Hexagonal Architecture , also known as Ports and Adapters architecture was defined by Alistair Cockburn in his book, “Hexagonal Architecture”. This design aims to decouple business logic from other parts of the component, especially the persistence , eventing and services layers. A component, built on the ports and adapters pattern, exposes a set of ports to which one or more adapters can be added as necessary. The application as a whole is modelled as a hexagon, with the business domain located inside. The business domain only cares about its own language and concepts. It uses ports to talk to whatever it needs.

A Port is a connector with a pluggable adapter that transforms an outside input to something the inside application can understand. A port is an entry point that is provided by the core business logic to interact with other parts of the component. An adapter is an implementation of a port, and there may be more than one adapter defined for a single port based on the requirement. For example, a REST adapter is used to accept requests from external users or other microservices components. It internally calls the service API port defined by the core business logic that performs that requested operation and generates a response. Similarly, a database adapter is used by the core business logic to interact with the external database via its database port

Adapters can further be classified as primary adapters and secondary adapters. Corresopondingly ports can also be classified as primary ports and secondary ports. Primary ports are called by the primary adapters and they act as the main interface between the core business logic and its users, whereas secondary ports and secondary adapters are used by the core business logic to generate events or interact with external services, like a database. Primary adapters help validate service requests with respect to a service schema and call core business logic functions, whereas the core business logic calls the functions of secondary adapters to help translate the application schema to the external service schema, like that of a database. Primary adapters are initialized with the application, but references to the secondary adapters are passed to the core business logic via dependency injection. At runtime, pluggable adapters for specific input sources can be injected into the core business logic to provide access to events and data. Adapters can be swapped at build-time or runtime to create different configurations of the software system.

Hexagonal Architecture

In Hexagonal Architecture everything external is fundamentally an outside interface, and thus it’s a symmetrical view rather than an asymmetrical layering scheme. It’s often represented as a hexagon because it no longer makes sense to talk about a top layer or a bottom layer. Instead, Hexagonal Architecture talks mainly in terms of the outside and the inside.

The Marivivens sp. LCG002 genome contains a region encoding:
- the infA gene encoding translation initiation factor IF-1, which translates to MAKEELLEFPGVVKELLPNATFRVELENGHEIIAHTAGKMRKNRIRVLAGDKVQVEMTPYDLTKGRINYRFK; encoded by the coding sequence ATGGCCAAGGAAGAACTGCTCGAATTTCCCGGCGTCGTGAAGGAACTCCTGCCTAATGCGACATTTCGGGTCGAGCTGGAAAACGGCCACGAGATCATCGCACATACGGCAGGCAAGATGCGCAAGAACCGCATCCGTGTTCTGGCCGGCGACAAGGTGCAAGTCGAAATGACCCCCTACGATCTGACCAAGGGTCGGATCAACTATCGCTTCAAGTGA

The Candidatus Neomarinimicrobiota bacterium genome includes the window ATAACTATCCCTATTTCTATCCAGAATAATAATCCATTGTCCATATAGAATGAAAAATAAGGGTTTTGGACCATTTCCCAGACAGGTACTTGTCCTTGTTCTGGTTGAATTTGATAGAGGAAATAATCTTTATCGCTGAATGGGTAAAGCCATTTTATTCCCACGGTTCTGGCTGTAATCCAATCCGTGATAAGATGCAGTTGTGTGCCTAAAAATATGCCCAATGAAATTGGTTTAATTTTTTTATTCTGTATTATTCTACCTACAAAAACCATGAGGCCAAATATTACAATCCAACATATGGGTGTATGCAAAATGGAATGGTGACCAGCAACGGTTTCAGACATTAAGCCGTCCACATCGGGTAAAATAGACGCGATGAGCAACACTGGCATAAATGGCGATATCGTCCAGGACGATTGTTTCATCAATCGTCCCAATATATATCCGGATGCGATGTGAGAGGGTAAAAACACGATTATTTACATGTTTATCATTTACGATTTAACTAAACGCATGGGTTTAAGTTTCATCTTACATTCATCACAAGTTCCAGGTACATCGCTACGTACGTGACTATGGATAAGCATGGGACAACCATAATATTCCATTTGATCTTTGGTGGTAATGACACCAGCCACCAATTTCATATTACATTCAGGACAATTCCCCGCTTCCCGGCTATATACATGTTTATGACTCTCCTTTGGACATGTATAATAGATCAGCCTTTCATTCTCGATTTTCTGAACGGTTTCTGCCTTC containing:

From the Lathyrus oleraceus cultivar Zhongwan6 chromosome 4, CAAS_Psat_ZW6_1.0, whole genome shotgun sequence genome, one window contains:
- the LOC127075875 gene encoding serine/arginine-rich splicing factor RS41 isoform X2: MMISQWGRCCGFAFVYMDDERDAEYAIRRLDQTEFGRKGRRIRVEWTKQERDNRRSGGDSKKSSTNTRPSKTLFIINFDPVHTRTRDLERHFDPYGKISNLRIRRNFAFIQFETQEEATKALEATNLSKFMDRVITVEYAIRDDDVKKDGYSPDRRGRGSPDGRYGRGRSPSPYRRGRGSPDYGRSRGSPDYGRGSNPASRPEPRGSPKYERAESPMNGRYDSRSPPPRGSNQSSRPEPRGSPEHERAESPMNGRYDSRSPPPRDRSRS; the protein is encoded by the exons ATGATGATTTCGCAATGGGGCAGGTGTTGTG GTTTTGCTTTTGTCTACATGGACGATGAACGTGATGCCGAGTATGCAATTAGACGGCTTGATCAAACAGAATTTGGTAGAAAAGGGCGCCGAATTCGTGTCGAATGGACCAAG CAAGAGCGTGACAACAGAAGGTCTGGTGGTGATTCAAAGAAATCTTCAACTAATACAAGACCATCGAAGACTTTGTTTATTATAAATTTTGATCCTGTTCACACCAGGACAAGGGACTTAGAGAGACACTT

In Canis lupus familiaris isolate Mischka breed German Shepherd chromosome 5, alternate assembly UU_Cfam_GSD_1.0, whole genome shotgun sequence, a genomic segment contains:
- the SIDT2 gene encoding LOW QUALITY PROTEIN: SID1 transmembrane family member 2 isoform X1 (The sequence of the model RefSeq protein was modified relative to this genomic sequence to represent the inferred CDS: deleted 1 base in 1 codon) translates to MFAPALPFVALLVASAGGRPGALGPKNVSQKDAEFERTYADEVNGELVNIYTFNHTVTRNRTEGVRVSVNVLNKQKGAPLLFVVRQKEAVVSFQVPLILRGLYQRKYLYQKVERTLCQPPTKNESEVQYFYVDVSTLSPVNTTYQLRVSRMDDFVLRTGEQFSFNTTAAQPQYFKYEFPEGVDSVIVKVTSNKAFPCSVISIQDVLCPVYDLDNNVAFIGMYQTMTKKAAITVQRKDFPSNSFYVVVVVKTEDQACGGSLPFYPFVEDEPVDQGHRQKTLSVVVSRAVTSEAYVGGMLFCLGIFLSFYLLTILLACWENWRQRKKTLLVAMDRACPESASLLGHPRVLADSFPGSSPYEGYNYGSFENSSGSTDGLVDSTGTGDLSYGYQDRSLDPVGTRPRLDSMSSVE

In this pattern, the application as a whole is seen as a hexagon, with the business domain located inside. This core application logic is insulated with an isolation perimeter. This insulation helps an application to be unaware of the outside world. The insulation opens specific ports for establishing communication channels to and from the application code. Consuming applications can write adapters against these ports to communicate with the applicattion or component. Furthermore, if the application needs to emit a message to the outside, it will also use a port with an adapter to send it and transform it into something that the outside can understand.

The hexagonal architecture is a natural fit for Domain-Driven Design (DDD). It isolates the domain logic from the infrastructure, such as the database, search engine, message queue, mail delivery, and the cache system. It can be extended to support different types of clients easily. Just add a new adapter to it.

The Hexagonal architecture lets the application treat all of its consumers alike, whether it is a user interface, test suit, monitoring service, or an automation script.

Cockburn, A. (2005). Hexagonal architecture.
The Clean Architecture - Uncle Bob (2012)

“Create your application to work without either a UI or a database so you can run automated regression-tests against the application, work when the database becomes unavailable, and link applications together without any user involvement.”  –Alistair Cockburn

Picture Credit – Bady QB